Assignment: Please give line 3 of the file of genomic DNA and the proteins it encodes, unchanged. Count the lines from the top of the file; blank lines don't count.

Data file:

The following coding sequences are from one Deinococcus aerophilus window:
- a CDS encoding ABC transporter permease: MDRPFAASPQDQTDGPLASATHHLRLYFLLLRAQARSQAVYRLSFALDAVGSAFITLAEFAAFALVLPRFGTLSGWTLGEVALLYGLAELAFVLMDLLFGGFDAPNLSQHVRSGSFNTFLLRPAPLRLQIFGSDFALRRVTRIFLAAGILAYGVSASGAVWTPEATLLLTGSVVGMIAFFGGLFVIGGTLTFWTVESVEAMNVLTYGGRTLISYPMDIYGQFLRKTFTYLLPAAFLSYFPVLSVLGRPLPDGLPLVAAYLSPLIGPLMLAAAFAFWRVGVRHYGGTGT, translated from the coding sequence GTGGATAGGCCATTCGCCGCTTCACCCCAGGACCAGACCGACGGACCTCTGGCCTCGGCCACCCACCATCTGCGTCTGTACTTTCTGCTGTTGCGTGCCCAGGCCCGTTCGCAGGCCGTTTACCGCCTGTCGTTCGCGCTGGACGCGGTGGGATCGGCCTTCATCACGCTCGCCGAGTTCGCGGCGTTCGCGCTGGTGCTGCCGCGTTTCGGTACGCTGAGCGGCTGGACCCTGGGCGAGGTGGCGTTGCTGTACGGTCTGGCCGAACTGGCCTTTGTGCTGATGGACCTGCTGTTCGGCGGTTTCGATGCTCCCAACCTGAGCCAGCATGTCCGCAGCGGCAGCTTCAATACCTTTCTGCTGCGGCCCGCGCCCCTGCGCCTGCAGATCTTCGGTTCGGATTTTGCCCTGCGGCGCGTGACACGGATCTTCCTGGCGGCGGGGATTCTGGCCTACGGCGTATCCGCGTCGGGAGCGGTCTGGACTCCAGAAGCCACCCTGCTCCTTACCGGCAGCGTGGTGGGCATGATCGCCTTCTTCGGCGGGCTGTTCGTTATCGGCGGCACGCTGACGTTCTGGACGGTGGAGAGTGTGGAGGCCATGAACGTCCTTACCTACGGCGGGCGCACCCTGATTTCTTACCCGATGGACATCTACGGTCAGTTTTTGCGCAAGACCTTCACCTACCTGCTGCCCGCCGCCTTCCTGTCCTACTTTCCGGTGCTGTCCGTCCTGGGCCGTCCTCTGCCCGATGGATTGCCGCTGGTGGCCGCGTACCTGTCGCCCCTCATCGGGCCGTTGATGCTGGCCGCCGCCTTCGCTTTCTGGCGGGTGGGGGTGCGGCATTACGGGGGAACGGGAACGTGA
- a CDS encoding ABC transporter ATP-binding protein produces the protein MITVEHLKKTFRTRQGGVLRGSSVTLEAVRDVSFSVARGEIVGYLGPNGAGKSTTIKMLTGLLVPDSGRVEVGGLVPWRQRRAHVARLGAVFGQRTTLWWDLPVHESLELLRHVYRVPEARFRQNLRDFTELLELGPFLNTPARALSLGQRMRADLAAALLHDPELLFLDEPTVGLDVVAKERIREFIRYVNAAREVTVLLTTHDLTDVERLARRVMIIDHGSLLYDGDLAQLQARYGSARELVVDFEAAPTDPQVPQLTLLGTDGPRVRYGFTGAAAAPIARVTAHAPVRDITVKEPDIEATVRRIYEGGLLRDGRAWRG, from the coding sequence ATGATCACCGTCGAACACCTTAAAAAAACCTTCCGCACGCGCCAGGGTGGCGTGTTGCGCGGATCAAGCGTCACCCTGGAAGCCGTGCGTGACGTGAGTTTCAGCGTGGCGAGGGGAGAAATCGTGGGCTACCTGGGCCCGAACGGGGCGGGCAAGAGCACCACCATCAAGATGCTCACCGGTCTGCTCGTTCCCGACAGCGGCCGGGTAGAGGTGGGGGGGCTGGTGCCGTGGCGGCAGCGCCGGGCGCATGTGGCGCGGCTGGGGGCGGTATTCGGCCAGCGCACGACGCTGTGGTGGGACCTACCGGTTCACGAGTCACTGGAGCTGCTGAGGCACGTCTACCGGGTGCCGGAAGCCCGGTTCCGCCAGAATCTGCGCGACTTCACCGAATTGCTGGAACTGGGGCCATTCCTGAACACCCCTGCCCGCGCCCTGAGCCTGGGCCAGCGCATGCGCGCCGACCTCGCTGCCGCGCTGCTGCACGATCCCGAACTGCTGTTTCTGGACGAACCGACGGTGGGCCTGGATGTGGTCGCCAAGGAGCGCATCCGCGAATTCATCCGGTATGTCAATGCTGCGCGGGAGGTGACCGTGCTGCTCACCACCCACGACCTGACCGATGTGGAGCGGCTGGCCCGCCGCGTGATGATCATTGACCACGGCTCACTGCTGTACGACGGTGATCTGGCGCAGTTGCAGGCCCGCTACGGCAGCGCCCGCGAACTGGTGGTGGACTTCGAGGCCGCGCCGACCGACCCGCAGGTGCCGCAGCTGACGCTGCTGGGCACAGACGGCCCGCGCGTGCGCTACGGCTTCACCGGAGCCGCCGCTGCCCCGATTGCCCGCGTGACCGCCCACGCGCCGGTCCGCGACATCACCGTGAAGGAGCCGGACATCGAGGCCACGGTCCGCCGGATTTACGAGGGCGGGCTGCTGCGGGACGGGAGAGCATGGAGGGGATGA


- a CDS encoding ABC transporter ATP-binding protein produces the protein MITVEHLKKTFRTRQGGVLRGSSVTLEAVRDVSFSVARGEIVGYLGPNGAGKSTTIKMLTGLLVPDSGRVEVGGLVPWRQRRAHVARLGAVFGQRTTLWWDLPVHESLELLRHVYRVPEARFRQNLRDFTELLELGPFLNTPARALSLGQRMRADLAAALLHDPELLFLDEPTVGLDVVAKERIREFIRYVNAAREVTVLLTTHDLTDVERLARRVMIIDHGSLLYDGDLAQLQARYGSARELVVDFEAAPTDPQVPQLTLLGTDGPRVRYGFTGAAAAPIARVTAHAPVRDITVKEPDIEATVRRIYEGGLLRDGRAWRG, from the coding sequence ATGATCACCGTCGAACACCTTAAAAAAACCTTCCGCACGCGCCAGGGTGGCGTGTTGCGCGGATCAAGCGTCACCCTGGAAGCCGTGCGTGACGTGAGTTTCAGCGTGGCGAGGGGAGAAATCGTGGGCTACCTGGGCCCGAACGGGGCGGGCAAGAGCACCACCATCAAGATGCTCACCGGTCTGCTCGTTCCCGACAGCGGCCGGGTAGAGGTGGGGGGGCTGGTGCCGTGGCGGCAGCGCCGGGCGCATGTGGCGCGGCTGGGGGCGGTATTCGGCCAGCGCACGACGCTGTGGTGGGACCTACCGGTTCACGAGTCACTGGAGCTGCTGAGGCACGTCTACCGGGTGCCGGAAGCCCGGTTCCGCCAGAATCTGCGCGACTTCACCGAATTGCTGGAACTGGGGCCATTCCTGAACACCCCTGCCCGCGCCCTGAGCCTGGGCCAGCGCATGCGCGCCGACCTCGCTGCCGCGCTGCTGCACGATCCCGAACTGCTGTTTCTGGACGAACCGACGGTGGGCCTGGATGTGGTCGCCAAGGAGCGCATCCGCGAATTCATCCGGTATGTCAATGCTGCGCGGGAGGTGACCGTGCTGCTCACCACCCACGACCTGACCGATGTGGAGCGGCTGGCCCGCCGCGTGATGATCATTGACCACGGCTCACTGCTGTACGACGGTGATCTGGCGCAGTTGCAGGCCCGCTACGGCAGCGCCCGCGAACTGGTGGTGGACTTCGAGGCCGCGCCGACCGACCCGCAGGTGCCGCAGCTGACGCTGCTGGGCACAGACGGCCCGCGCGTGCGCTACGGCTTCACCGGAGCCGCCGCTGCCCCGATTGCCCGCGTGACCGCCCACGCGCCGGTCCGCGACATCACCGTGAAGGAGCCGGACATCGAGGCCACGGTCCGCCGGATTTACGAGGGCGGGCTGCTGCGGGACGGGAGAGCATGGAGGGGATGA